Life with kids is a never-ending series of surprises and challenges. Chief among them is a child’s energy level, and they don’t have an “off” switch.
So, when are your kid’s high-energy antics normal, and when might they be a sign of attention deficit hyperactivity disorder (ADHD)? In general, kids and adults with ADHD are more active than their peers, have trouble paying attention, and can’t control their impulses.
About six million children in the United States have been diagnosed with ADHD. Most kids are diagnosed between the ages of 12-17. However, even 3-5-year-olds may have ADHD. The sooner you identify ADHD, the more successful interventions are.
Boys are more likely to be diagnosed with and treated for ADHD. However, many girls have it, too, especially its nonhyperactive, inattentive variety.
Our Enrich Family Practice nurse practitioners in Odessa, Texas, provide newborn to adolescent care, including annual well-child visits. If you’re worried about your child’s behavior and wonder if they’re struggling with ADHD, let us know. We test for and diagnose ADHD.
Does your child struggle with ADHD? Following are five signs that they might.
1. They can’t get anything done
Even if your child doesn’t seem particularly hyperactive, they may still have ADHD. One form of ADHD is primarily inattentive. Girls, particularly, may have an inattentive form of ADHD. Symptoms of inattention include:
- Excessive daydreaming
- Doesn’t listen when spoken to
- Gets bored easily
- Doesn’t complete homework without help
- Avoids chores or other tasks
- Loses things often
- Is easily distracted
- Takes a long time to complete tasks
Losing items necessary to complete tasks, such as homework, is common in inattentive ADHD.
2. They can’t wind down
Even kids without ADHD have a lot of energy, but kids with ADHD are constantly active and can’t seem to switch off the energy and be calm except when asleep. Signs that your kid may have the hyperactive form of ADHD include:
- Can’t sit through a meal or a class
- Acts like they’re driven by a motor
- Unable or unwilling to engage in quiet activities
- Fidgets, taps, or squirms
- Rush through tasks
- Make lots of mistakes
Younger kids may run and jump around a lot in inappropriate situations. Older kids and adolescents may feel or act restless.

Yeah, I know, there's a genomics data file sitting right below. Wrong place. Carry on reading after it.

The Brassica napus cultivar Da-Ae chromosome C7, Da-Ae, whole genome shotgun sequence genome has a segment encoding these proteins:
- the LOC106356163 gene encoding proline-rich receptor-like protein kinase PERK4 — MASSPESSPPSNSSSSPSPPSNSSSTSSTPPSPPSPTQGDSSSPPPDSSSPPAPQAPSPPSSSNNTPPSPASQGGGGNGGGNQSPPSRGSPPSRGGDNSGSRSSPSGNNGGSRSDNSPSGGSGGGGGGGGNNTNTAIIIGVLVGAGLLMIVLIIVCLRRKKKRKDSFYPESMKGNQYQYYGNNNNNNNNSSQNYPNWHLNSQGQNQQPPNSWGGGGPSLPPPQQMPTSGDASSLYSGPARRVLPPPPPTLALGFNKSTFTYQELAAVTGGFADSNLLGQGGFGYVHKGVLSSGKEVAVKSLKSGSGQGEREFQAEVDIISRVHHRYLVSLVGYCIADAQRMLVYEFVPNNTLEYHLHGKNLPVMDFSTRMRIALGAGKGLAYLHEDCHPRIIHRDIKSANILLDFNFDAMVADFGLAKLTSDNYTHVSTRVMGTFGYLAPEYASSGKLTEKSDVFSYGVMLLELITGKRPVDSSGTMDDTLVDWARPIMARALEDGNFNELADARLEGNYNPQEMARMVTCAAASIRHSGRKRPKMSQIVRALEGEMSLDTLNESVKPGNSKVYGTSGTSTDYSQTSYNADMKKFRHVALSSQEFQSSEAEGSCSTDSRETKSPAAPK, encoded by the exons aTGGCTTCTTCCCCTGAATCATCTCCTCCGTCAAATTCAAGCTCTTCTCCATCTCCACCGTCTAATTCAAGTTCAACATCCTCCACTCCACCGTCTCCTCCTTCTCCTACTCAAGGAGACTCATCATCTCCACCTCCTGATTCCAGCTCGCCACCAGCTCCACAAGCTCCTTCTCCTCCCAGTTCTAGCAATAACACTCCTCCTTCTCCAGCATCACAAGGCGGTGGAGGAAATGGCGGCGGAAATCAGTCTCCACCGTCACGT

3. They’re impulsive
When kids have the impulsive form of ADHD, they don’t modify their behaviors based on their social situation. Signs that they’re struggling to control their impulses include:
- Talks excessively
- Interrupts others
- Impatience when taking turns
- Blurts out answers before a question is asked
- Don’t ask permission before doing something
- Overreact to situations
- Take things that aren’t theirs
Many children have a combination of types.
4. They’ve had trouble for a while
ADHD doesn’t just appear overnight. If your child has ADHD, you’ve probably noticed symptoms that indicate inattentiveness, hyperactivity, or impulsiveness for several years.
You may also notice that your child’s behaviors are at a higher level than other kids.
Although all kids are sometimes inattentive, impulsive, or hyper, with ADHD, those behaviors are the default mode. Most importantly, they don’t seem to modify or change as they age.
5. Their behaviors affect friendships or school performance
The strongest sign that your child struggles with ADHD is that their behaviors negatively affect their performance at school or prevent them from forming and keeping friendships. If your child’s teacher has told you that your child is disruptive in class, or if it seems nearly impossible to get them to finish their homework, they may have ADHD.
However, if your child seems like they have ADHD at home but does well in school, they may struggle with another issue. That’s why getting a diagnosis is the first step toward helping your child obtain the support they need.
Nobody can diagnose ADHD by observing their child or reading a blog alone. A diagnosis of ADHD requires in-depth testing and evaluation. The criteria for ADHD vary by age, too.
If you worry that your child or adolescent struggles with ADHD, contact us at 432-200-9052 or use our online form to book an ADHD evaluation today.